Design and Synthesis of Epigenetic Drugs: Targeting the Histone Demethylase KDM4C

Publikation: Bog/antologi/afhandling/rapportPh.d.-afhandlingForskning

Epigenetics have within the last decade evolved into an exciting new strategy to target diseases
linked to changes in the transcriptome of a cell. Both DNA methylation and posttranslational
modifications of histone proteins are important regulators of gene expression, and aberrant
regulation of histone- and DNA-modifying enzymes can lead to the development of diseases
such as cancer. The histone demethylases of the KDM4 family have been implicated in a wide
range of diseases, and are hence important drug targets. KDM4s belong to the bigger family of
2-OG oxygenases, an enzyme class sharing high sequence homology along their active site.
Since most of the known inhibitors target the active site of KDM4 in a substrate- or cofactordependent
manner, they often suffer from off-target effects on other 2-OG oxygenases.
In this thesis, novel strategies to target KDM4C were explored. To discover new small
molecule scaffolds targeting KDM4 enzymes, a heterocyclic ring library was screened against
KDM4C. Two 4-hydroxypyrazoles were identified as inhibitors of KDM4C, and represent an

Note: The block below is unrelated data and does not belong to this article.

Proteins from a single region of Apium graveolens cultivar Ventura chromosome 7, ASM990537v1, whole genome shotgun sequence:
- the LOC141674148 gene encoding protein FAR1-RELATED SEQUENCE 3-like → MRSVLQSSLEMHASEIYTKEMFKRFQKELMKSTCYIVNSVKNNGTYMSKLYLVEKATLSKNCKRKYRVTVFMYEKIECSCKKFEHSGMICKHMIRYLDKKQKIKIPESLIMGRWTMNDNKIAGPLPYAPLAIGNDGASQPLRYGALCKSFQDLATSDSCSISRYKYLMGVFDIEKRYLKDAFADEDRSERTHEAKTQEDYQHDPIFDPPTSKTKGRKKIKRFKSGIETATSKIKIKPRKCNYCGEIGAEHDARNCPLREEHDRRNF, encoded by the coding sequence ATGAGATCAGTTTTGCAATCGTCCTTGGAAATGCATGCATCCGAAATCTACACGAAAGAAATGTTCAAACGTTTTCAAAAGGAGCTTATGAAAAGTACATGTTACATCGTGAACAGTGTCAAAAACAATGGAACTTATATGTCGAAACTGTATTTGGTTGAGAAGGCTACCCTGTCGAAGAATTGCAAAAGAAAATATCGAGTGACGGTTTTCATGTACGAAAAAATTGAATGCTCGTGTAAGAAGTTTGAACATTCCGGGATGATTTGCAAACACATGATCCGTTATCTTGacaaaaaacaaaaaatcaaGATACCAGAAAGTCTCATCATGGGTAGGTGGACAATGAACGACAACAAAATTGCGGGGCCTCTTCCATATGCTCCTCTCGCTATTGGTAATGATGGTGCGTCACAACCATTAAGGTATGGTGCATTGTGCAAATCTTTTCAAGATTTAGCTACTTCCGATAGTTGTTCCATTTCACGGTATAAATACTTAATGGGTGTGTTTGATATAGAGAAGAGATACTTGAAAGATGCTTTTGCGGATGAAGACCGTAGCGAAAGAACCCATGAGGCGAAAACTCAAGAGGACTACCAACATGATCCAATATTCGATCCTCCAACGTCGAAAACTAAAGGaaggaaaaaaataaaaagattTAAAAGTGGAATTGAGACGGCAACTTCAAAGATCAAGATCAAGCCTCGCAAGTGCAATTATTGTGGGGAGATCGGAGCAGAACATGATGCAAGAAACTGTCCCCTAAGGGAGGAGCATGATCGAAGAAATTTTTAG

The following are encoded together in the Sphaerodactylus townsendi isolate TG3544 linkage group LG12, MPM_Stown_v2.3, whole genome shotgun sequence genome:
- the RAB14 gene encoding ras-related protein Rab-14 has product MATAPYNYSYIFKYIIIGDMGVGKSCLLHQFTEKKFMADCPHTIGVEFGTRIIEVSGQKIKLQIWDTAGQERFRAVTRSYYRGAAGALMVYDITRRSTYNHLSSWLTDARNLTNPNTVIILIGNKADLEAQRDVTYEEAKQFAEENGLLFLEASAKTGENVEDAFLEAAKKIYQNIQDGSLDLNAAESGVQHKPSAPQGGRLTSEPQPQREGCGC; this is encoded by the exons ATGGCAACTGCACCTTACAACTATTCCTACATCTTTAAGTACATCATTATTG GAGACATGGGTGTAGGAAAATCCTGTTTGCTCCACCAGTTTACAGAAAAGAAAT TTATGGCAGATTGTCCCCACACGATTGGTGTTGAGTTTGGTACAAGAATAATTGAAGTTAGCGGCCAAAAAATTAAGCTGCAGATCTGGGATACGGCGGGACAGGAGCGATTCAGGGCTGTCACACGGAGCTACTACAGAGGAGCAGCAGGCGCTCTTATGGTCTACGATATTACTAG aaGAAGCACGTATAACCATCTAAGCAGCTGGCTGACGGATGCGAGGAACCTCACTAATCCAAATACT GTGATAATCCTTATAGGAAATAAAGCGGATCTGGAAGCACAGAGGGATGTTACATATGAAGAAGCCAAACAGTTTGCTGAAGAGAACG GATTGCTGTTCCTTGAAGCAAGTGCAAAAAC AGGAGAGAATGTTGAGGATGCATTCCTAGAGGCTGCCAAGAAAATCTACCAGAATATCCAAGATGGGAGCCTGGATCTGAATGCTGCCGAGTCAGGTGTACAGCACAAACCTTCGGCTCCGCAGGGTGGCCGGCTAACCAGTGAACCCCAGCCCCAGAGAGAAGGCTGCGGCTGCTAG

interesting novel scaffold for inhibitor development. Secondly, a phage display screening against
KDM4C was performed prior to this thesis to identify peptides interacting with the surface of
the enzyme in a substrate and cofactor-independent manner. Two cyclic peptides were identified
as binders of KDM4C (peptide 1: ACKWMDDGYCGGG-CONH2, peptide 2: ACYTRNMNQC
GGG-CONH2). During this thesis, these peptides were developed into inhibitors of KDM4C and
their mode of inhibition was evaluated in vitro. The regions on KDM4C affected by peptide
binding were identified and characterized by hydrogen/deuterium exchange mass spectrometry
(HDX-MS). Substrate-competition experiments indicated that the peptides do not target
KDM4C through competition with the histone peptide substrate, but possibly in a cooperative
manner. This hypothesis is supported by the results of the HDX-MS analysis that indicated two
distinct binding sites for the peptides on the N- and C-terminal site of KDM4C, remote from the
active site.
OriginalsprogEngelsk
Antal sider136
StatusUdgivet - 27 sep. 2014

ID: 164586485